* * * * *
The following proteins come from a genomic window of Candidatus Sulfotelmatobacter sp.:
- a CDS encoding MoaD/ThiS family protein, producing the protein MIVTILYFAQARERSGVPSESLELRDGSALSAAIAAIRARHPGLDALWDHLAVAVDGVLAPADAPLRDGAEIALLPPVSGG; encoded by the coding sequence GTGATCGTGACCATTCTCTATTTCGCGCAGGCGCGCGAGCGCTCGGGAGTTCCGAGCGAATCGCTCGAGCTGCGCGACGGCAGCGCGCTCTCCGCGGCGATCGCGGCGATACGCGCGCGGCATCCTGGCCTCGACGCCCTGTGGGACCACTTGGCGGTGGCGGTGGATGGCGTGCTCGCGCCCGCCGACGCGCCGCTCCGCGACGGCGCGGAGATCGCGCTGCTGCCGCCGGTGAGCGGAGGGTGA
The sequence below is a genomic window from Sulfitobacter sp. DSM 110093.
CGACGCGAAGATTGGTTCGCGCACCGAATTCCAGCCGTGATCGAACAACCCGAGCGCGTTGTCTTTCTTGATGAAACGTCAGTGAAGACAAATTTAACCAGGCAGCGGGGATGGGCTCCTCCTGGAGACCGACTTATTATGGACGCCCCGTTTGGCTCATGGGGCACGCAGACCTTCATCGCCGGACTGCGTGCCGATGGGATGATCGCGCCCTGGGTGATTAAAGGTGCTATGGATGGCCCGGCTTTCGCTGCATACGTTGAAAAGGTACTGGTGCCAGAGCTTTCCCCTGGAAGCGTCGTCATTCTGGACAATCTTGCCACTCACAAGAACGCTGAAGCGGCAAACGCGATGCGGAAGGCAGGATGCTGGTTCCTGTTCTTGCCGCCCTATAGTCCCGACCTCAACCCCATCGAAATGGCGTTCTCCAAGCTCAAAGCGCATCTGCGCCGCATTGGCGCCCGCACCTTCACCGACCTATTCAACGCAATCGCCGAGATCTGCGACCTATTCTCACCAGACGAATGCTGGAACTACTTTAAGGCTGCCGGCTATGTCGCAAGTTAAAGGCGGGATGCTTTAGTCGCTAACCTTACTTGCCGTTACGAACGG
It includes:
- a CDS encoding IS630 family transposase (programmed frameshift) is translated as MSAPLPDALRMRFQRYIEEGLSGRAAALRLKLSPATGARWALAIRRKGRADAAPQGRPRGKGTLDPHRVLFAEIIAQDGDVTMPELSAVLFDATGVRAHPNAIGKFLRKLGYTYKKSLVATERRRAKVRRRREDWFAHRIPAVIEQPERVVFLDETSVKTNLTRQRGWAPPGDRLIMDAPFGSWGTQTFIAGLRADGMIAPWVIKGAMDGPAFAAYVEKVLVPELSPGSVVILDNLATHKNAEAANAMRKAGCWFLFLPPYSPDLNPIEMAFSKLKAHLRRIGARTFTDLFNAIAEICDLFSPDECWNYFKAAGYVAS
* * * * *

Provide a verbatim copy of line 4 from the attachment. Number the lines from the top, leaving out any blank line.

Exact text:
CGACGCGAAGATTGGTTCGCGCACCGAATTCCAGCCGTGATCGAACAACCCGAGCGCGTTGTCTTTCTTGATGAAACGTCAGTGAAGACAAATTTAACCAGGCAGCGGGGATGGGCTCCTCCTGGAGACCGACTTATTATGGACGCCCCGTTTGGCTCATGGGGCACGCAGACCTTCATCGCCGGACTGCGTGCCGATGGGATGATCGCGCCCTGGGTGATTAAAGGTGCTATGGATGGCCCGGCTTTCGCTGCATACGTTGAAAAGGTACTGGTGCCAGAGCTTTCCCCTGGAAGCGTCGTCATTCTGGACAATCTTGCCACTCACAAGAACGCTGAAGCGGCAAACGCGATGCGGAAGGCAGGATGCTGGTTCCTGTTCTTGCCGCCCTATAGTCCCGACCTCAACCCCATCGAAATGGCGTTCTCCAAGCTCAAAGCGCATCTGCGCCGCATTGGCGCCCGCACCTTCACCGACCTATTCAACGCAATCGCCGAGATCTGCGACCTATTCTCACCAGACGAATGCTGGAACTACTTTAAGGCTGCCGGCTATGTCGCAAGTTAAAGGCGGGATGCTTTAGTCGCTAACCTTACTTGCCGTTACGAACGG